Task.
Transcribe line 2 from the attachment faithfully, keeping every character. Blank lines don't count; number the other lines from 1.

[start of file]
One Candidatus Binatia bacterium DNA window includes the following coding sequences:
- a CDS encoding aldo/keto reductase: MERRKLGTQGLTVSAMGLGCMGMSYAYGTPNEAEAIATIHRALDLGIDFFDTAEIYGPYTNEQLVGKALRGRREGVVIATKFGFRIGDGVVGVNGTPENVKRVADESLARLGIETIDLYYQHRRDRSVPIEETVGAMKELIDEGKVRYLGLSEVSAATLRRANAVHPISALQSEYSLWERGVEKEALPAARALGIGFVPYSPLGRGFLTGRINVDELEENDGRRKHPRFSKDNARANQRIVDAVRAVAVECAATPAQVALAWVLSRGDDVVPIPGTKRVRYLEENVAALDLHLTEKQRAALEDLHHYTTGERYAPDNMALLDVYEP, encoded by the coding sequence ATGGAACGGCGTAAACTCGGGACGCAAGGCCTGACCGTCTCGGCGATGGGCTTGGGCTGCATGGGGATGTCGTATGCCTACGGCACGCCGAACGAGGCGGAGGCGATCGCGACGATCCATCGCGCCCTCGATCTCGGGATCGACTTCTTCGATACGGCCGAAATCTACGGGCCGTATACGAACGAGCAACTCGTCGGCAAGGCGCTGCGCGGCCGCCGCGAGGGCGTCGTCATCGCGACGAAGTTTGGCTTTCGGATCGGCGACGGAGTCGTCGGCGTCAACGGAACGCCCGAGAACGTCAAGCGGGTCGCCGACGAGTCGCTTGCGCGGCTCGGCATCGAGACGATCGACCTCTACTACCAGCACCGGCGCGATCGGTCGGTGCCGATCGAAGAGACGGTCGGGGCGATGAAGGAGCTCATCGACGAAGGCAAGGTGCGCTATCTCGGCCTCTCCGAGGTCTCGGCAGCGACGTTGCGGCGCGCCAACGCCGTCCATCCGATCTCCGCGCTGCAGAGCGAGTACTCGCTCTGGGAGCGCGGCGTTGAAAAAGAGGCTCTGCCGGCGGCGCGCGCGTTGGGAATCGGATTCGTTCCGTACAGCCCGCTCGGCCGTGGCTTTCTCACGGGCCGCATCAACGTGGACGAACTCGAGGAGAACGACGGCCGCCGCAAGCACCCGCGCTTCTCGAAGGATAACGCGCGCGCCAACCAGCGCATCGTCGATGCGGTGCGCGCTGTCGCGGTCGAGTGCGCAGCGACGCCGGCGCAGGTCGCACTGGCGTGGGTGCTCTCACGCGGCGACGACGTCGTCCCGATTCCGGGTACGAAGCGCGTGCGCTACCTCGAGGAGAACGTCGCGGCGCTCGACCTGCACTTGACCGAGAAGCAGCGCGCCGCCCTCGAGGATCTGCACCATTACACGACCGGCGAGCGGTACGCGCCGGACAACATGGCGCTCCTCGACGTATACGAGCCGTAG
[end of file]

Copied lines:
- a CDS encoding aldo/keto reductase: MERRKLGTQGLTVSAMGLGCMGMSYAYGTPNEAEAIATIHRALDLGIDFFDTAEIYGPYTNEQLVGKALRGRREGVVIATKFGFRIGDGVVGVNGTPENVKRVADESLARLGIETIDLYYQHRRDRSVPIEETVGAMKELIDEGKVRYLGLSEVSAATLRRANAVHPISALQSEYSLWERGVEKEALPAARALGIGFVPYSPLGRGFLTGRINVDELEENDGRRKHPRFSKDNARANQRIVDAVRAVAVECAATPAQVALAWVLSRGDDVVPIPGTKRVRYLEENVAALDLHLTEKQRAALEDLHHYTTGERYAPDNMALLDVYEP, encoded by the coding sequence ATGGAACGGCGTAAACTCGGGACGCAAGGCCTGACCGTCTCGGCGATGGGCTTGGGCTGCATGGGGATGTCGTATGCCTACGGCACGCCGAACGAGGCGGAGGCGATCGCGACGATCCATCGCGCCCTCGATCTCGGGATCGACTTCTTCGATACGGCCGAAATCTACGGGCCGTATACGAACGAGCAACTCGTCGGCAAGGCGCTGCGCGGCCGCCGCGAGGGCGTCGTCATCGCGACGAAGTTTGGCTTTCGGATCGGCGACGGAGTCGTCGGCGTCAACGGAACGCCCGAGAACGTCAAGCGGGTCGCCGACGAGTCGCTTGCGCGGCTCGGCATCGAGACGATCGACCTCTACTACCAGCACCGGCGCGATCGGTCGGTGCCGATCGAAGAGACGGTCGGGGCGATGAAGGAGCTCATCGACGAAGGCAAGGTGCGCTATCTCGGCCTCTCCGAGGTCTCGGCAGCGACGTTGCGGCGCGCCAACGCCGTCCATCCGATCTCCGCGCTGCAGAGCGAGTACTCGCTCTGGGAGCGCGGCGTTGAAAAAGAGGCTCTGCCGGCGGCGCGCGCGTTGGGAATCGGATTCGTTCCGTACAGCCCGCTCGGCCGTGGCTTTCTCACGGGCCGCATCAACGTGGACGAACTCGAGGAGAACGACGGCCGCCGCAAGCACCCGCGCTTCTCGAAGGATAACGCGCGCGCCAACCAGCGCATCGTCGATGCGGTGCGCGCTGTCGCGGTCGAGTGCGCAGCGACGCCGGCGCAGGTCGCACTGGCGTGGGTGCTCTCACGCGGCGACGACGTCGTCCCGATTCCGGGTACGAAGCGCGTGCGCTACCTCGAGGAGAACGTCGCGGCGCTCGACCTGCACTTGACCGAGAAGCAGCGCGCCGCCCTCGAGGATCTGCACCATTACACGACCGGCGAGCGGTACGCGCCGGACAACATGGCGCTCCTCGACGTATACGAGCCGTAG